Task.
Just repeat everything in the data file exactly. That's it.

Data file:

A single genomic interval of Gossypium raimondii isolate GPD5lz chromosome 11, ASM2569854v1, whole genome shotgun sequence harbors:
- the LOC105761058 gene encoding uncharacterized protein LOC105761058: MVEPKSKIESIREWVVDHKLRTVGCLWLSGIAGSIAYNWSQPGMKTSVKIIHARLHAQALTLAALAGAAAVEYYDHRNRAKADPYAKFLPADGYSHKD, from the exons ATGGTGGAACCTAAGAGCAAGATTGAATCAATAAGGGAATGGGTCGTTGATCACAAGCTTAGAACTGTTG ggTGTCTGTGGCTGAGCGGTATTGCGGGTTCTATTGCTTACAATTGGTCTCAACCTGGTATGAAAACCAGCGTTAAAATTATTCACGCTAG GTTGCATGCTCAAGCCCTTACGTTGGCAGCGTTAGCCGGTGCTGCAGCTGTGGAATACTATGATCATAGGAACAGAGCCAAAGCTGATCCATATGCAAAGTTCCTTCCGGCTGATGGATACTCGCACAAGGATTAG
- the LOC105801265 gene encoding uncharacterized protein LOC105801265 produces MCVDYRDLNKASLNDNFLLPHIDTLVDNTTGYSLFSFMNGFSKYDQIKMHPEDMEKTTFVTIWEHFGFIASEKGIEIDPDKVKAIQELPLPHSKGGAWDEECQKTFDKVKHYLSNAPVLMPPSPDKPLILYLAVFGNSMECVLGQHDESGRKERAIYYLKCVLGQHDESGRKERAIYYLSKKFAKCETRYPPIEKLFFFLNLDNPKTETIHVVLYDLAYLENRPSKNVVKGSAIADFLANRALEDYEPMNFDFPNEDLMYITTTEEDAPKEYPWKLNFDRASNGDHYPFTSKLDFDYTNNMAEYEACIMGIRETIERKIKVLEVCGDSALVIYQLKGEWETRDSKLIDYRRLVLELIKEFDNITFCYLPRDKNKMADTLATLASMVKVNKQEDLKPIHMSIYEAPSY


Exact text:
A single genomic interval of Gossypium raimondii isolate GPD5lz chromosome 11, ASM2569854v1, whole genome shotgun sequence harbors:
- the LOC105761058 gene encoding uncharacterized protein LOC105761058: MVEPKSKIESIREWVVDHKLRTVGCLWLSGIAGSIAYNWSQPGMKTSVKIIHARLHAQALTLAALAGAAAVEYYDHRNRAKADPYAKFLPADGYSHKD, from the exons ATGGTGGAACCTAAGAGCAAGATTGAATCAATAAGGGAATGGGTCGTTGATCACAAGCTTAGAACTGTTG ggTGTCTGTGGCTGAGCGGTATTGCGGGTTCTATTGCTTACAATTGGTCTCAACCTGGTATGAAAACCAGCGTTAAAATTATTCACGCTAG GTTGCATGCTCAAGCCCTTACGTTGGCAGCGTTAGCCGGTGCTGCAGCTGTGGAATACTATGATCATAGGAACAGAGCCAAAGCTGATCCATATGCAAAGTTCCTTCCGGCTGATGGATACTCGCACAAGGATTAG
- the LOC105801265 gene encoding uncharacterized protein LOC105801265 produces MCVDYRDLNKASLNDNFLLPHIDTLVDNTTGYSLFSFMNGFSKYDQIKMHPEDMEKTTFVTIWEHFGFIASEKGIEIDPDKVKAIQELPLPHSKGGAWDEECQKTFDKVKHYLSNAPVLMPPSPDKPLILYLAVFGNSMECVLGQHDESGRKERAIYYLKCVLGQHDESGRKERAIYYLSKKFAKCETRYPPIEKLFFFLNLDNPKTETIHVVLYDLAYLENRPSKNVVKGSAIADFLANRALEDYEPMNFDFPNEDLMYITTTEEDAPKEYPWKLNFDRASNGDHYPFTSKLDFDYTNNMAEYEACIMGIRETIERKIKVLEVCGDSALVIYQLKGEWETRDSKLIDYRRLVLELIKEFDNITFCYLPRDKNKMADTLATLASMVKVNKQEDLKPIHMSIYEAPSY